The Central Committee meeting of Parliament, convened on October 12, 2017 to discuss hurricane preparedness, disaster management and the recovery of Sint Maarten, was closed based on an erroneous ruling. As the Prime Minister, the Honorable William Marlin, was unable to attend this meeting, Acting Prime Minister, the Honorable Raphael Boasman, together with the Honorable Ministers Jacobs, Doncher and Lee substituted for him. After opening the meeting, the Chairlady, the Honorable Sarah Wescot-Williams, announced that there could be a problem with her chairing this meeting. Article 9 of the Rules of Order does not permit her to preside over the meeting due to the fact that she had taken the floor on the topic in the last two meetings. As the first and second acting chairpersons were absent, the meeting would have to be postponed, unless, based on article 95, none of the parliamentarians present objected to her continuing to chair the meeting.
The Chairlady then posed the following question to the Parliament. “Is there any member opposed to the chairperson of parliament, having taken the floor on the topic at hand, can continue the chairing of this meeting nevertheless?”
Immediately, the Honorable MP, Franklin Meyers, requested the floor. “Madame Chair, I oppose the continuation of the meeting for one reason and one reason in particular, it’s the Prime Minister is primarily tasked with the disaster management…however there was a lot of questions that were posed by Members of Parliament to the Prime Minister that wanted to know what the Prime Minister was exactly thinking at the time certain decisions was made and no Member of the Council of Ministers can answer what the Prime Minister was specifically thinking, so I oppose the continuation of this meeting until he, the Prime Minister William Marlin, is present, thank you!
The Chairlady thanked MP Meyers and then declared, “according to article 95 of the Rules of Order the Parliament can only decide to deviate from the Rules of Order if no member opposes that deviation…! Having stated that. Having heard the opposition of one Member of Parliament to the continuation of this meeting, the meeting regretfully cannot take place.”
Clearly, MP Meyers did not answer the specific question raised by the Chair, who wanted to know if there was any objection to her chairing the meeting. Instead, MP Meyers answered that he was opposed to the continuation of the meeting due to the absence of the Prime Minister. The Chairlady’s ruling to postpone this meeting was obviously based on an erroneous answer. Remarkably though, not one Member of Parliament present stood to a point of order concerning this ruling and so the meeting was closed. This raises a few questions and observations.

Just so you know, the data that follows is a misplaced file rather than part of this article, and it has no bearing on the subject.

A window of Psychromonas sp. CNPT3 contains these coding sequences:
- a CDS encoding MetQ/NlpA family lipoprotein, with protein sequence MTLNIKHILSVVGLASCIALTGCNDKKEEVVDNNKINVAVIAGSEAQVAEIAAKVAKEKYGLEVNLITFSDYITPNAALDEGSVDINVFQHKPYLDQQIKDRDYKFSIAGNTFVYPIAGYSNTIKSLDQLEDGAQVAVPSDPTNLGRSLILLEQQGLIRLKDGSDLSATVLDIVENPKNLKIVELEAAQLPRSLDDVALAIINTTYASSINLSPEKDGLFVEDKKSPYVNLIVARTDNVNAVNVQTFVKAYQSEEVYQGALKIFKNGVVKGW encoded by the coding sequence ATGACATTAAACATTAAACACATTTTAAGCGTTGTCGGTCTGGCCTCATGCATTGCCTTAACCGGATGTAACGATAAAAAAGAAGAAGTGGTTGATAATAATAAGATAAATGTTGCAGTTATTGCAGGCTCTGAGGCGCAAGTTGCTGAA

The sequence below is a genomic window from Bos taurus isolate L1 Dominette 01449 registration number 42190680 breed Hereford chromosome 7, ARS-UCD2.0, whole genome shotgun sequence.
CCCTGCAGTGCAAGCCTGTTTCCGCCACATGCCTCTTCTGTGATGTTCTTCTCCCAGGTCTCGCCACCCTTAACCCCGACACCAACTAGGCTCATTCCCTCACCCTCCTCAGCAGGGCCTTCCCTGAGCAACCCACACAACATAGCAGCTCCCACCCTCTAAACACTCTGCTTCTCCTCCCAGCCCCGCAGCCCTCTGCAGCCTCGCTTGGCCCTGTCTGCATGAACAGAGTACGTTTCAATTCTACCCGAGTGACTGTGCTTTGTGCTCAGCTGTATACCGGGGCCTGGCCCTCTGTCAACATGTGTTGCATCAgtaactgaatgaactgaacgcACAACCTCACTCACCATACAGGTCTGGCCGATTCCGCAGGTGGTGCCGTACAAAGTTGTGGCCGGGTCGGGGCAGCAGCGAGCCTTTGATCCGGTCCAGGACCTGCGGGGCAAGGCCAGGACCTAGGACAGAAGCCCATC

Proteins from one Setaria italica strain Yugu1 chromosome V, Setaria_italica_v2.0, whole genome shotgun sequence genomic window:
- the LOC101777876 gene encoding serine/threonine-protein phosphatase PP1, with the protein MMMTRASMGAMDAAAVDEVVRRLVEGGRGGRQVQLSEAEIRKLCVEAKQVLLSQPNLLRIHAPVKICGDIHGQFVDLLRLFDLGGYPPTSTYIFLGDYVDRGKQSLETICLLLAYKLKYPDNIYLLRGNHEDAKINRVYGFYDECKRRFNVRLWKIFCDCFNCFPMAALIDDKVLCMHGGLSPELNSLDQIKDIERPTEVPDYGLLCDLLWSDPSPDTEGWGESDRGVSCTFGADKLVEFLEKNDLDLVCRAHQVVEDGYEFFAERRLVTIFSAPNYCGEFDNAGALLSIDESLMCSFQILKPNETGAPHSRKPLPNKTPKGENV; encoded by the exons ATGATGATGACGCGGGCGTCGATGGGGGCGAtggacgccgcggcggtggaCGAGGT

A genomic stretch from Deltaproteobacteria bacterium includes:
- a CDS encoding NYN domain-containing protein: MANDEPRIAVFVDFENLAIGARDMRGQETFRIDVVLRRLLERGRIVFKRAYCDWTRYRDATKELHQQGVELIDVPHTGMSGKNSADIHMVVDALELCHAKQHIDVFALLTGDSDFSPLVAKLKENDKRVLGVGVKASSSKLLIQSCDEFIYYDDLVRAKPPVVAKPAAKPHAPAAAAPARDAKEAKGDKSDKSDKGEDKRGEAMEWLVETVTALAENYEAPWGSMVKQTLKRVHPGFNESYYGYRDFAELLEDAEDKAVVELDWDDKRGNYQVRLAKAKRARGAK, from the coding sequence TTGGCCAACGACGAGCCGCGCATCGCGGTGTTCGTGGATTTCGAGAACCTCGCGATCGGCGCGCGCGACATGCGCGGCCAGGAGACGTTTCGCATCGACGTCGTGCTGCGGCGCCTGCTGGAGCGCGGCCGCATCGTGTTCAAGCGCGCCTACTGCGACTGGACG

Besides being Members of Parliament, the honorable drs. Rodolphe Samuel and Frans Richardson have an added responsibility. They are respectively first and second acting chairpersons of Parliament. Basic courtesy dictates that they should inform the Chair of their absence prior to the meeting. Did both acting chairpersons deliberately not attend the meeting, knowing that the meeting would then have to be postponed? Seeing that MP Meyers was so eager to take the floor just after the opening of the meeting, one wonders if he too were involved in ensuring that this meeting would not take place. In view of the fact that not one of the members of parliament raised objections to the erroneous ruling by the Chair, could it be that, they also colluded in the closing of the meeting. Or perhaps they are so used to business as usual that the ruling of the chair caught them off guard?
Six weeks after the passing of Irma Parliament still has no answers, no plan and seemingly no clue as to what to do next. So now, we see individual Members of Parliament approaching the Kingdom Government on their own. The Honorable MP, Theo Heyliger, has sent a letter, thanking the Dutch Government for their assistance post hurricane Irma. Furthermore, the Honorable MP, Sarah Wescott-Williams, also sent a personal letter, requesting the Kingdom Government not to attach the Integrity Chamber and border control as conditions to the much the needed disaster aid. The fact that two Members of Parliament approached the Dutch Kingdom on their own is an indication of no cohesion between the parliament and the government. In my opinion, both letters could have had a greater impact if they had been sent by the Parliament, which is the collective representative of the people of Sint Maarten.
On two occasions, during the past parliamentary year, Government and Parliament formed a united block against the Dutch. After hearing the Prime Minister on both occasions, Parliament unanimously passed motions instructing the Government to act. On November 9th 2016, Parliament instructed the Government to request the Kingdom Minister of Foreign Affairs to address the border dispute with his counterparts in Paris. The motion of January 30, 2017 condemned the action of the Minister for Interior and Kingdom Relations and instructed the Government to use all means available to block the Integrity Chamber. Both instructions were carried out by Government!
If Parliament and Government could unite then, why is so hard for them to cooperate on the matter of disaster aid for the country? Seeing that the Government is dragging its feet on the recovery effort and on hurricane aid from the Kingdom, Parliament should step up and take the lead. Because right now, the people of Sint Maarten are definitely not well served by and do not stand to gain from the current incompatible relationship between Parliament and Government.
Leader of the Sint Maarten Christian Party